In the UK, there are generally only two options of what happens to our bodies: cremation, or burial. This choice will often hinge on personal preference, sometimes with religious beliefs taken into account.
Around 78% of funerals in the UK are currently cremations. There are a number of reasons for this, but it often comes down to cremation being the cheaper option: average UK cremation costs are £683, while a burial costs, on average, £1,645.
The problems with cremation
But there is a growing awareness that cremation (as currently carried out) is not a sustainable option:
Energy use and emissions
A huge amount of energy is required to cremate a human body: temperatures of 760-1150 degrees Celsius for 75 minutes. This generally uses around 285 kWh of gas, and 15 kWh of electricity – roughly equivalent to the energy usage of a single person in a domestic setting over a whole month.
An alternative, burning fossil fuels, results in high emissions of greenhouse gases. Globally, cremation emits over 6.8 million metric tons of carbon dioxide annually, accounting for around 0.02 percent of world carbon dioxide emissions.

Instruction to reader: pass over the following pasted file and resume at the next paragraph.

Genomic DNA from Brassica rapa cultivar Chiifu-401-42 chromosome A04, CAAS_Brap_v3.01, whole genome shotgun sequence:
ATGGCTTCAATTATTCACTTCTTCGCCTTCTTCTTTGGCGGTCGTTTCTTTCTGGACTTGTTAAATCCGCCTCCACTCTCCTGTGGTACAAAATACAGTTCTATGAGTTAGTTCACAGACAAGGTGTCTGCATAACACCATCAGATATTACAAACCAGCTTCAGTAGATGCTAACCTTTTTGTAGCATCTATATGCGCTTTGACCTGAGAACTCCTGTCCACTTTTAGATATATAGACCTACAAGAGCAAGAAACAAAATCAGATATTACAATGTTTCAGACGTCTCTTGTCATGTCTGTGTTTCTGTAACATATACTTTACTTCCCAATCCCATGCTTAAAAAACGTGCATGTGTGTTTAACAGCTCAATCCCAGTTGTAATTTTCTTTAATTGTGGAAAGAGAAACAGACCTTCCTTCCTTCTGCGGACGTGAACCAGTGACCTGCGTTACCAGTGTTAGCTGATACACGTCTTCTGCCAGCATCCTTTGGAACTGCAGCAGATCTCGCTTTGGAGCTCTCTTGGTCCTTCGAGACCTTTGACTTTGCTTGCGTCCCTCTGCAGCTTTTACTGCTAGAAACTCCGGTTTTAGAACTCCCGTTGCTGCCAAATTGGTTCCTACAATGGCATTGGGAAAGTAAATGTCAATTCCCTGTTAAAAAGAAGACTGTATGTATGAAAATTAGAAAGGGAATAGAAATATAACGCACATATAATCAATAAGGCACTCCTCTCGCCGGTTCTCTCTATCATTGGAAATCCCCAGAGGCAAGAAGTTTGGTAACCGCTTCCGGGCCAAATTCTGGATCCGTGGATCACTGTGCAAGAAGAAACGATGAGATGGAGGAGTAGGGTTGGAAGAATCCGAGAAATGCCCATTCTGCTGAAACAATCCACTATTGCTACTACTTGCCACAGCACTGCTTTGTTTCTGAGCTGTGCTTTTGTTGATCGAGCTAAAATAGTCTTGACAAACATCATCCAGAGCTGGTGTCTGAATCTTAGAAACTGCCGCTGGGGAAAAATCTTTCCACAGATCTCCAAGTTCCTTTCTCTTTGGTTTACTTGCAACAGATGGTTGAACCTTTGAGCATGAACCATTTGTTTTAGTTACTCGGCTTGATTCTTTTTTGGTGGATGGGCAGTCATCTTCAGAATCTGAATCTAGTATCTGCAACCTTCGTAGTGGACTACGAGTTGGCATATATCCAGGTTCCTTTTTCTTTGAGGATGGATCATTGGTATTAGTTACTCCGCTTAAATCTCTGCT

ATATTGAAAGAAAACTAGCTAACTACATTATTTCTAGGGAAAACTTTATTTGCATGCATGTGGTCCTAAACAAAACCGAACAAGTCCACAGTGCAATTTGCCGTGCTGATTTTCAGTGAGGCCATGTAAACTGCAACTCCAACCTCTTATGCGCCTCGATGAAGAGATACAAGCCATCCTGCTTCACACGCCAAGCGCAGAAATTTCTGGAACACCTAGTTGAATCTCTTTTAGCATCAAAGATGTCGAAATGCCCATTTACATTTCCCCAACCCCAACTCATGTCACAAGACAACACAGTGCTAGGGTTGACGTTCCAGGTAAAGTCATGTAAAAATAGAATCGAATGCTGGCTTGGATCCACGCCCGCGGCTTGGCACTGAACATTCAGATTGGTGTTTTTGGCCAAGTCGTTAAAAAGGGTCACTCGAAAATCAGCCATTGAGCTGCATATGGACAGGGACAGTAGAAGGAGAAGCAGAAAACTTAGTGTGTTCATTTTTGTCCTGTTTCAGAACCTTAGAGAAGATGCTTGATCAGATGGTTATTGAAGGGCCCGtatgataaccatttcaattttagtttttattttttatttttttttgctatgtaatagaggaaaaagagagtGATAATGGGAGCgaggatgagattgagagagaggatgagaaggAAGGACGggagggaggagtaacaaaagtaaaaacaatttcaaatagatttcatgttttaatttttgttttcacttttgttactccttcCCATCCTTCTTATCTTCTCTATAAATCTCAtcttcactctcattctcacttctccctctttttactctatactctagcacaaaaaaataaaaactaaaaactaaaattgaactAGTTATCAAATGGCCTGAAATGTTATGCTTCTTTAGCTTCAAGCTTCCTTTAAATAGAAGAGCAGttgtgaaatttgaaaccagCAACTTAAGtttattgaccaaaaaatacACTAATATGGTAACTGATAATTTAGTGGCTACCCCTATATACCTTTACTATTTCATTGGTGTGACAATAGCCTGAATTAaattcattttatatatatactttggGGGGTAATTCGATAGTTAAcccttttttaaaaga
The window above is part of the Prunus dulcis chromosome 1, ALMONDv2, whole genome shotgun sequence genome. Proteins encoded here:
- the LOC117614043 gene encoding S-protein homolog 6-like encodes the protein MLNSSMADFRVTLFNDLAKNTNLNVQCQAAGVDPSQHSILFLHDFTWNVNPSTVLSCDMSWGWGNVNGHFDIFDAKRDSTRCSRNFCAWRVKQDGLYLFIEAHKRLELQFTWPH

In addition, crematorium buildings can also consume a lot of energy since they are heated and lit – not always sustainably – for the comfort of mourners and guests. Due to their emissions, crematoria are also often separate from areas of human habitation, which may increase associated carbon costs through transportation to the location. Additionally, lands surrounding crematoria may not always be managed sustainably.
Other harmful pollutants
Another global problem with cremation is mercury emissions: when mercury from dental amalgam is incinerated, it is emitted into the air through the incinerator stack. This mercury may then be inhaled, or precipitate into waterways, accumulating in the aquatic food chain and even potentially ending up on our plates.
However, since signing the Oslo-Paris (OSPAR) agreement, the UK government halved crematoria’s mercury emissions by 2012. By 2020, all UK crematoria (there are roughly 240) should emit no mercury. Nevertheless, though mercury pollution from cremation here should no longer be an issue, though it remains a problem elsewhere in the world.